Meat Mist is from Kansas City and Morse is from France. Both bands listen to too much metal, but are weird enough to be pretty fucking fun. Meat Mist is so bizarre that there’s almost a Crucifucks vibe on some of the songs, which is a big time compliment. Morse isn’t any more accessible, which is also not a bad thing. Morse’s dual vocals are very cool, with a new wave-ish feel at times. If the demo tape resurgence of the past few years keeps leading to oddball releases like this one, I’m all for it. But there’s some major irony in the fact that the cover art suffers from a bit of dithering, which is typically a digital phenomenon. Now that’s a humdinger. –Art Ettinger (Self-released, meatmist.blogspot.com)


MAYFLOWER / JEFF ROWE:
Split: 7”
One of those ol’ split singles where each band does one original and a cover of the other band. Mayflower have a real anthemic pop punk kind of sound that I cannot find another way to describe than Dillinger 4-like. Jeff Rowe is an ex member of the band Boxing Water and seems to be opting for the singer/songwriter wing of the punk/hardcore retirement plan. Both sides of this record feature tuneful, well written songs, which is becoming a very noteworthy thing in this day and age, unfortunately. –frame (Kiss Of Death)


MANX, THE:
Bloody Chronicles: 7” EP
This four-piece folk punk outfit releases their third EP, wielding mandolin, accordion, banjo, and bass. If The Pine Hill Haints are uptown, The Manx reside downtown with a little more dirt in their teeth and under their fingernails. Here they kick off these four new tracks with “Blood Gold,” pulling from traditional structures with a crisp mandolin intro which turns a corner into a banjo-shredding, porch-stomping affair. Rounding out the eccentricities so prevalent in folk punk, the boys from Los Angeles toss in a micro Korg and tinkly glockenspiel heard in “Husky Tavern,” distinguishing it from the rest of the herd. While they can clearly create a lot of melodic jangling, I’m not struck by much of a range as one song falls into another with the same time signature. Perhaps they could take a few pointers from their uptown counterparts. –Kristen K. (Sweat Band, sweatbandrecords@gmail.com)


MANATEEES:
“Cat Food” b/w “Tree House”: 7”
 “Cat Food” is a mover with overdriven vocal delivery. I can’t make out the lyrics well enough to tell what cat food is a euphemism for, but I think it’s dirty. “Tree House” switches to a more tom-heavy beat. Nice record. –Billups Allen (Goner)


LOW CULTURE:
“Evil” b/w “Slave to You”: 7”
I had the best dream. It’s 2013 and contemporary Bad Brains was secretly swapped out with Low Culture, like coffee at an expensive restaurant. Punks looking up to big stages are saved a rambling, lackluster reggae sermon and are instead blasted by one of America’s best punk bands. Low Culture: anxiety and insecurity rarely sounds this confident and secure, amplified and powerful. Because no matter how much I say, “Lightning bolt strikes adobe gold!” about Low Culture, it’ll fall on deaf ears to “thirty dollars is a reasonable ticket price” punks. It’d be also be fun to see Bad Brains in back yard or a small club. If it was 1982, with back flips and hardcore, not the soft stuff they’re peddling now, kind brother. –todd (Drunken Sailor / Cut The Cord That…)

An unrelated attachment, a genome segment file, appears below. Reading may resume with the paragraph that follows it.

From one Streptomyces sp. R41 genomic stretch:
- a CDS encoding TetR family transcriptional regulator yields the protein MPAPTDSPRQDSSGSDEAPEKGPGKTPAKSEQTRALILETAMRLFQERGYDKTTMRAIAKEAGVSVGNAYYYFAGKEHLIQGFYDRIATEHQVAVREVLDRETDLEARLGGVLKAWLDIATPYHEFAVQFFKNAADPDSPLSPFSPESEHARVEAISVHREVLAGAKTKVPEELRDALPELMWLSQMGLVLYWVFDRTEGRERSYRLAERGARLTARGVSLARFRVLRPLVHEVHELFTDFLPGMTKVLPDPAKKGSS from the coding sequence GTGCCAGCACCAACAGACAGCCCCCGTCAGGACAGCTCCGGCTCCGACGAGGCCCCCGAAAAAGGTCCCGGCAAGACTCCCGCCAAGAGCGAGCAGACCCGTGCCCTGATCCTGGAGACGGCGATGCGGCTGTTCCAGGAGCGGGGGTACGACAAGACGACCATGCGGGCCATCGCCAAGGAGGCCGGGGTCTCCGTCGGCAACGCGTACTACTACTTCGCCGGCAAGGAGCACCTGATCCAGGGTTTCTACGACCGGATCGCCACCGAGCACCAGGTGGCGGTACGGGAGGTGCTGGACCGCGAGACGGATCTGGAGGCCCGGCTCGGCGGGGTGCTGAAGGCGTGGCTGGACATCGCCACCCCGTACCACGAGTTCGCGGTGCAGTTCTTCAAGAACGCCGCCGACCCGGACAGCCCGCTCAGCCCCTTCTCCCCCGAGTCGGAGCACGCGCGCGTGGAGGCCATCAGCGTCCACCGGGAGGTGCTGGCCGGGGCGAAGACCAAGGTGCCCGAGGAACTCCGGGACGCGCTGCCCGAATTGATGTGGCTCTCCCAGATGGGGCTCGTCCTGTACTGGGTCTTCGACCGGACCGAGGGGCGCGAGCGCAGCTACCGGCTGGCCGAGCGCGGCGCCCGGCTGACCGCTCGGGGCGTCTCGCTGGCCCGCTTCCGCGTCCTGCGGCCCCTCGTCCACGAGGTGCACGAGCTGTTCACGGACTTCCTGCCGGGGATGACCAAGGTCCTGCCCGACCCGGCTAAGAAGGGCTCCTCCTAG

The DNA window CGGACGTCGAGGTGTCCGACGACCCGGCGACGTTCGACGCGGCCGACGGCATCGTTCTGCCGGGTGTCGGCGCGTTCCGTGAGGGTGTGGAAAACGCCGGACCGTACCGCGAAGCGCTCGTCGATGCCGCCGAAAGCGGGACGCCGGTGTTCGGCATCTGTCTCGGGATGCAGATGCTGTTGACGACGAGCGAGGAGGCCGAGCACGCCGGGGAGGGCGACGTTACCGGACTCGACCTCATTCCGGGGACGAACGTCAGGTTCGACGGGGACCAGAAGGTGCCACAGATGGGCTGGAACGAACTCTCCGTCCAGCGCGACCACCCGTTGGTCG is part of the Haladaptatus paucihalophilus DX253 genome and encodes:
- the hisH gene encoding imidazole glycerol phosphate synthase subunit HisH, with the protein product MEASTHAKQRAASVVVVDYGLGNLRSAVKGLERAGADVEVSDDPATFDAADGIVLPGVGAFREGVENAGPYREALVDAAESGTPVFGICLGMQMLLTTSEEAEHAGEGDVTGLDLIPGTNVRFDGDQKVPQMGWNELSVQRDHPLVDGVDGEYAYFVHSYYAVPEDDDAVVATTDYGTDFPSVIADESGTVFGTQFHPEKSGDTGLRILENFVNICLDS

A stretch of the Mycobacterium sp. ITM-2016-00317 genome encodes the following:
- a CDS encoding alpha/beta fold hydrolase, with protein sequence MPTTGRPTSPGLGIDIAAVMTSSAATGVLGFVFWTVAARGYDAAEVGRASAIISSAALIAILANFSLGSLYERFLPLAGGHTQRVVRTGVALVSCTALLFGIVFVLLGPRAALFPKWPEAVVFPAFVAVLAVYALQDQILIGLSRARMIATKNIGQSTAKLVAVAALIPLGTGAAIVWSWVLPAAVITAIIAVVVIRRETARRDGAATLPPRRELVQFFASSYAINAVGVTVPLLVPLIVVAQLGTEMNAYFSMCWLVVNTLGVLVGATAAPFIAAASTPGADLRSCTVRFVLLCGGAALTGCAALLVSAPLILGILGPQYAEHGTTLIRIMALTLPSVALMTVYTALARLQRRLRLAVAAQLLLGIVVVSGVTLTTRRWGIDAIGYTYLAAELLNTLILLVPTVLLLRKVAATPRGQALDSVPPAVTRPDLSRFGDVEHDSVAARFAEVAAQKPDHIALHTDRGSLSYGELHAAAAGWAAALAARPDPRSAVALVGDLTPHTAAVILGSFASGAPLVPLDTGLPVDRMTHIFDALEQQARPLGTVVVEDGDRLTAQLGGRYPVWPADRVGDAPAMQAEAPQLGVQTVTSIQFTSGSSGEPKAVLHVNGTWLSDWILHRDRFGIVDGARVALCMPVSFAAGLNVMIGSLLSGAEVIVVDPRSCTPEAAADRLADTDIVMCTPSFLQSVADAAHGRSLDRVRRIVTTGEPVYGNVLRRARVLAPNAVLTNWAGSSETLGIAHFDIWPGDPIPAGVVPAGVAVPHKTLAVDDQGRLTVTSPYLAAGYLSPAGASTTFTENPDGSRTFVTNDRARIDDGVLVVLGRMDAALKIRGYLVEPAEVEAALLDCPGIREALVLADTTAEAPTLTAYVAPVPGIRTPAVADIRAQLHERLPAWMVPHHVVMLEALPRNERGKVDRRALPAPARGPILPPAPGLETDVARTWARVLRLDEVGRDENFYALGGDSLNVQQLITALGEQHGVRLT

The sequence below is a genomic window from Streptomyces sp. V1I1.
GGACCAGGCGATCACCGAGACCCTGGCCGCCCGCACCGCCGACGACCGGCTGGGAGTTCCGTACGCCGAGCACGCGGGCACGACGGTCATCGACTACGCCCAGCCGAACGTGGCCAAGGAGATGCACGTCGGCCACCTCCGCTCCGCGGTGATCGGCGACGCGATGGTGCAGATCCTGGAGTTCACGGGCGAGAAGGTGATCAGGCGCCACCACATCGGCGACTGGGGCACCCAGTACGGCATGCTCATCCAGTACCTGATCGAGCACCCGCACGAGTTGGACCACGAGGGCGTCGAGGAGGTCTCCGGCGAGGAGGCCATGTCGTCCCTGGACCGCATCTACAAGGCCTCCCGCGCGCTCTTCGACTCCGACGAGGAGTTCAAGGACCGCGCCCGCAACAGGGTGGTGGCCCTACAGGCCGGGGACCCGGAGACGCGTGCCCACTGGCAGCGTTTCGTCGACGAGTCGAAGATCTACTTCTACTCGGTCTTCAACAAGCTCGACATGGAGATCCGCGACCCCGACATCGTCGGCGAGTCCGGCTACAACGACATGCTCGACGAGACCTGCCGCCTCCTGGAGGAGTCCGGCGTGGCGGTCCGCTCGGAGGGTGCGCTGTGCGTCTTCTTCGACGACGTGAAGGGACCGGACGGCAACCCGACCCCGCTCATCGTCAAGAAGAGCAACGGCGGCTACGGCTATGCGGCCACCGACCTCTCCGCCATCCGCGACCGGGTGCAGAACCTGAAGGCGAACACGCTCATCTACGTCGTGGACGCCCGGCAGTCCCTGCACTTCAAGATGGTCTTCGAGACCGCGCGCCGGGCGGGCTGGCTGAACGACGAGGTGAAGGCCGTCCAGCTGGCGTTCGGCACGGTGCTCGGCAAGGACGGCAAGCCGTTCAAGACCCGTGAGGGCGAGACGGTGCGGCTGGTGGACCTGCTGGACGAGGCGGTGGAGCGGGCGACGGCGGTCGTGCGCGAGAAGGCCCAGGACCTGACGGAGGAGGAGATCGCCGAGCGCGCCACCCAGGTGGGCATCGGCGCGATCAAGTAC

LIVIDS:
Adrenalized Hearts: 7”
Yet another single in the blitzkrieg that The Livids have unleashed in the last several months. By my count, this is one of four singles this band has released since the beginning of the year. This is just absolutely smokin’, high energy garage punk featuring Eric of New Bomb Turks on vocals. Turks comparisons are inevitable given the vocal style, but that could never be considered a bad thing coming from me. The band also features Jami Wolf of Zodiac Killers and Glamour Pussies on guitar so all you Rip Off Records fans will wanna be all over this. This is just a goddamned great single. This band is maybe the best I have heard playing this style of punk in a decade. Here’s hoping there’s a plan to head out West sometime for some gigs. –frame (Oops Baby, oopsbabyrecords.com)


LIVIDS:
: 7”s
Three 7”s released simultaneously-ish (I think there’s a fourth, but can’t find it) heralding Eric Davidson’s (of New Bomb Turks) return to wax. Apparently, the band has been around since late 2011 but I’ve only heard of them when these records dropped. Also featuring Jami Wolf (Zodiac Killers, Shop Fronts—a New York garage-punk band from the middle of the decade. Saw ‘em a few times and liked ‘em. Don’t know if they ever released anything. Now it makes sense why Zodiac Killers played their last show in New York!) Davidson’s vocals are strong as ever but the mix is pretty even so he doesn’t drown out the band. Fans of New Bomb Turks won’t be disappointed. “(Some of Us Have) Adrenalized Hearts” feels very ‘90s garage punk, in structure and song title. Much like the Turks’ recordings, these are good songs but the band is probably best experienced live. I hope to do that soon. –Sal Lucci (Oops Baby, oopsbabyrecords.com / Slovenly / Twistworthy)